Google and the future of academic journals?

Let us assume that google’s basic philosophy is to make information free (see for example http://www.google.com/corporate/tenthings.html) This way they can increase the value of the internet and the value of their search technology.

What can Google do to help the problem of the inflation of academic journals? The fundamental issue is the disparity between the ease of communicating information (scientific information which is, by community consensus, free) and the relatively difficult implementation of the nature human desire to make money by selling access to that information. The basic economic model is that taxpayers are the primary support for academic research at a US class I or a European university (tuition actually only fund a minority share of the cost of running an academic institution). On the other hand, taxpayers also pay for the cost of these journals to these academic institutions. If you, a typical taxpayer, enjoy paying twice or getting double-billed, I have two bridges in Brooklyn I’d like sell you.

In case the typical taxpayer thinks this is an issue they can hide from, I warn you, some of these journals are not cheap (eg, some are on the order of a few thousand dollars per issue). Moreover, some publishers, such as Reed Elsevier not only charge a couple of grand per issue but also publishes bogus journals (see for example (http://laikaspoetnik.wordpress.com/2009/05/08/mercks-ghostwriters-haunted-papers-and-fake-elsevier-journals/) and pays for fake positive reviews (http://golem.ph.utexas.edu/category/2009/07/elsevier_pays_for_favorable_bo.html).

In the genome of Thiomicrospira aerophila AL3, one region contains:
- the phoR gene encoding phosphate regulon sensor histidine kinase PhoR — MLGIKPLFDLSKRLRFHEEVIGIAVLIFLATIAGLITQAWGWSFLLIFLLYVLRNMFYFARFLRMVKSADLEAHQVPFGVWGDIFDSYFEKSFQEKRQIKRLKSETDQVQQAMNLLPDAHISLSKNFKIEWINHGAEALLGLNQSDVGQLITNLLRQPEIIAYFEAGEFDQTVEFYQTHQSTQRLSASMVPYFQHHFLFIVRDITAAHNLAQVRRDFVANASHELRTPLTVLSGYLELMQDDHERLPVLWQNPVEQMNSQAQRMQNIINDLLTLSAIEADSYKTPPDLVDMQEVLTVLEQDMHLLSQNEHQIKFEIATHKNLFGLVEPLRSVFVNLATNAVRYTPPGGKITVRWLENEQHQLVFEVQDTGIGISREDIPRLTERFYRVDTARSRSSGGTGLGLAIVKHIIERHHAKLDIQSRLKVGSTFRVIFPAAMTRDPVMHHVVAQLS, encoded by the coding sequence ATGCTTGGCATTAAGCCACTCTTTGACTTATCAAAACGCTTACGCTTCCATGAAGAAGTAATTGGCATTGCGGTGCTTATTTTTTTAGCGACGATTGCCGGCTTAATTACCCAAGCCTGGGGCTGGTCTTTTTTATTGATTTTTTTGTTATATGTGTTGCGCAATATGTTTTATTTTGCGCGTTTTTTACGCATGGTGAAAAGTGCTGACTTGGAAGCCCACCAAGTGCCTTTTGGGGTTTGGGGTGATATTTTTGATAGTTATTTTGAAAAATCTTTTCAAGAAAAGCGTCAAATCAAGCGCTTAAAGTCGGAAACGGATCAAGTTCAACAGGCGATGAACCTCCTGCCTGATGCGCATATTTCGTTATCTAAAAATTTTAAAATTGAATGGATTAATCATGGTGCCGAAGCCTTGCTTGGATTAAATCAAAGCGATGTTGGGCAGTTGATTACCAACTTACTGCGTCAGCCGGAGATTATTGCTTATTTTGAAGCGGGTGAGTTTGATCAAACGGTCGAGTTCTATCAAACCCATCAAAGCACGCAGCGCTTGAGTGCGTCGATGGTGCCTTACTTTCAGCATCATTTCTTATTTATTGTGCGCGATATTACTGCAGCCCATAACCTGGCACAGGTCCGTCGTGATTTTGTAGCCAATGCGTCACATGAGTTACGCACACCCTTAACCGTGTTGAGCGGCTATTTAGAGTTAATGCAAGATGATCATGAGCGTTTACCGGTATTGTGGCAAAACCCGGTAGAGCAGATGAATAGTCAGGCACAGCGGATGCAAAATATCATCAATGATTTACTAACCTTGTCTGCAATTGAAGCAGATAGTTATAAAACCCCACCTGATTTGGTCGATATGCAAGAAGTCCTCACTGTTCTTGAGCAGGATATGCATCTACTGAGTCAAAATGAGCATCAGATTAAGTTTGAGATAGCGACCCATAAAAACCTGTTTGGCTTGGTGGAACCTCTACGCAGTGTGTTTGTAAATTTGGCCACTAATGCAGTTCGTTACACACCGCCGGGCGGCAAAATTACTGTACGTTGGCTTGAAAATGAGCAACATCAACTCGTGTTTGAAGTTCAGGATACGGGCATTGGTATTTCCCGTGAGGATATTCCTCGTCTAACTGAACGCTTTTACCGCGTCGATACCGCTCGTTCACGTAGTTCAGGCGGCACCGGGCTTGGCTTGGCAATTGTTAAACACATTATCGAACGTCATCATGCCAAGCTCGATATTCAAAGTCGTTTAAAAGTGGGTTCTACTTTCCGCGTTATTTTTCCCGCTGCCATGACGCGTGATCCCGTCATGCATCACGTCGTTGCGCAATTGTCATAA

The solution to this dilemma is rather simple, Taxpayers must insist that their research dollars only fund research which is available for free. In other words, the results of the their funded research much be publicly available. This goes for papers and software supported by their funding.

As a matter of complete disclosure, some institutions now require that their faculty post their research papers on free web servers (for example MIT), and some funding agencies require taht thier grantees make available their grantees research papers available on such servers (for example, NIH in the US).

Can Google play a role here? I think so.

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